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Knight Light: An Art History Mystery Kindle Edition
When the young man in possession of the letter is brutally murdered, his mentor, art history professor Harrison Wheatley and Harrison’s sleuthing partner, art magazine editor Erika Shawn, hurl themselves into the dual mission of tracking down both the killer and the looted art.
The hunt takes the couple to far-flung locations, and as the stakes rise along with the murder count, it looks like the denouement will take place far from the comforts of home.
"Real-life art history made more interesting by the endearing romance of its two main characters." - S.R. Cronin (Becoming Extraordinary)
"...admirable research, sympathy for professional women wanting a family, the plight of LGBT couples, and an overall good heart for those who still believe in love in a cynical world." - Joan Baum (Easthampton newspaper: The Independent)
"Mystery. Pasion. Crime. All in one. What more could a book-lover want?" - Elizabeth Cooke (The Hotel Marcel Series)
"...a painting itself, rich with art and the artists who create masterpieces." - Jillian (Goodreads)
"Riess uses words as an artist uses a paintbrush. The words come to life." - J. Epstein, Ph.D.
"Complex and intriguing." - Kirkus Reviews
--This text refers to the paperback edition.
About the Author
- ASIN : B08VY6RQVF
- Publisher : Level Best Books (February 23, 2021)
- Publication date : February 23, 2021
- Language : English
- File size : 5491 KB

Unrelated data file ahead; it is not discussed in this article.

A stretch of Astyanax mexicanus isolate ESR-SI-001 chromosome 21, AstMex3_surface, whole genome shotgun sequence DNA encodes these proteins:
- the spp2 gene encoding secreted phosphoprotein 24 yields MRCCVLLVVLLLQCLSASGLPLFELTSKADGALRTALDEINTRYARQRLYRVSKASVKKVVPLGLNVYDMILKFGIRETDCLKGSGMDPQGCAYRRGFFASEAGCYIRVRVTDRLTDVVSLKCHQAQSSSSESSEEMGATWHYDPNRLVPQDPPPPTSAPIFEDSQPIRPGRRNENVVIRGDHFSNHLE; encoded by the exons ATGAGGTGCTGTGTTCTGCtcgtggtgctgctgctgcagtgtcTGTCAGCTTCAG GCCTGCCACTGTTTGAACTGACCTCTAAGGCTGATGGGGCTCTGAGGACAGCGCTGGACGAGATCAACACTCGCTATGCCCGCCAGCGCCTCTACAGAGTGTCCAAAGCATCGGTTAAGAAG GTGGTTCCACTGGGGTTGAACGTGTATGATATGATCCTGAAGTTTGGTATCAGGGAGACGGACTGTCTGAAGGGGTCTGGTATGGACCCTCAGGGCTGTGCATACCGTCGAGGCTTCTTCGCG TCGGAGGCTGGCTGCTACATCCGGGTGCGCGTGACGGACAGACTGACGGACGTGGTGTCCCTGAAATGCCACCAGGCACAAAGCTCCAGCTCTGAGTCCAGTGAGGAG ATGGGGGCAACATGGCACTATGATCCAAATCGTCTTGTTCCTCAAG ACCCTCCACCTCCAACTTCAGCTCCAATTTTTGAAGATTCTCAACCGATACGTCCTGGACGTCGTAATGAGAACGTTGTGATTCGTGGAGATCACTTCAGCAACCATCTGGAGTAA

- Text-to-Speech : Enabled
- Screen Reader : Supported
- Enhanced typesetting : Enabled
- X-Ray : Not Enabled
- Word Wise : Enabled
- Print length : 355 pages
- Lending : Enabled
- Best Sellers Rank: #367,819 in Kindle Store (See Top 100 in Kindle Store)
- Customer Reviews:
About the author
Top reviews from the United States
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Erika Shawn Wheatley is the lead character. Her age is around 28; she is married and has a three-week-old son (Lucas) as the story opens. Erika is on maternity leave from her job as an editor/writer for an art magazine. Erika’s husband is Harrison Wheatley is a professor of Renaissance Art at New York University (a real university in New York City). He is a few years older than Erika. They have a housekeeper Grace Jones who has been employed by Harrison’s family for 50 years or so. Kate Mendelsohn is their 24-year-old nanny who is in graduate school at Fordham University (in the Bronx, also a part of New York City).
Charles Bloom is a former student of Harrison and had become a friend. His murder sets the couple off on a case of stolen art. It is well known that the Nazis in the 1930s and 1940s stole a lot of art from all over Europe, some of which had been owned by Jewish collectors and art dealers. There are still pieces that have not yet been recovered.
Bloom told Harrison via an email that he had information about some art stolen from the Jules Eisenberg Gallery that he wants to make public at an event. Harrison has an interest in a gallery and helps to arrange the disclosure event. Bloom is murdered on the way to the public disclosure.